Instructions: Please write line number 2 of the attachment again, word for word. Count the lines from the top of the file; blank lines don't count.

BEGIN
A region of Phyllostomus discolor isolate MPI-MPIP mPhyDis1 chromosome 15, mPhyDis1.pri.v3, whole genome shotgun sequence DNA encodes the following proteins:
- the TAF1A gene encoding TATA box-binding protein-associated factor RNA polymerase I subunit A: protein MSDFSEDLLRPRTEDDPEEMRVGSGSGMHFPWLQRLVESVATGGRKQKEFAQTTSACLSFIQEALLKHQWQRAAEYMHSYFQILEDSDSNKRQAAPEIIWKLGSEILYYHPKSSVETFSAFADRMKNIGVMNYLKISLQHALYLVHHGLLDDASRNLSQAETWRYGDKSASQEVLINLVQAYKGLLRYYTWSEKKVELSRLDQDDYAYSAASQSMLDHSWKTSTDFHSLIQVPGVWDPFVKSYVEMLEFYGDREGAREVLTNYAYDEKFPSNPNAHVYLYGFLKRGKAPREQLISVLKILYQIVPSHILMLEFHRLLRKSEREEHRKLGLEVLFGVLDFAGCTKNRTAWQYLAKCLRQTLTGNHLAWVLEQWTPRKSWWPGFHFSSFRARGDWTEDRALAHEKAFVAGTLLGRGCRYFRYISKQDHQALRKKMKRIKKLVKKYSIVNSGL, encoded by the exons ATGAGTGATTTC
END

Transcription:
- the TAF1A gene encoding TATA box-binding protein-associated factor RNA polymerase I subunit A: protein MSDFSEDLLRPRTEDDPEEMRVGSGSGMHFPWLQRLVESVATGGRKQKEFAQTTSACLSFIQEALLKHQWQRAAEYMHSYFQILEDSDSNKRQAAPEIIWKLGSEILYYHPKSSVETFSAFADRMKNIGVMNYLKISLQHALYLVHHGLLDDASRNLSQAETWRYGDKSASQEVLINLVQAYKGLLRYYTWSEKKVELSRLDQDDYAYSAASQSMLDHSWKTSTDFHSLIQVPGVWDPFVKSYVEMLEFYGDREGAREVLTNYAYDEKFPSNPNAHVYLYGFLKRGKAPREQLISVLKILYQIVPSHILMLEFHRLLRKSEREEHRKLGLEVLFGVLDFAGCTKNRTAWQYLAKCLRQTLTGNHLAWVLEQWTPRKSWWPGFHFSSFRARGDWTEDRALAHEKAFVAGTLLGRGCRYFRYISKQDHQALRKKMKRIKKLVKKYSIVNSGL, encoded by the exons ATGAGTGATTTC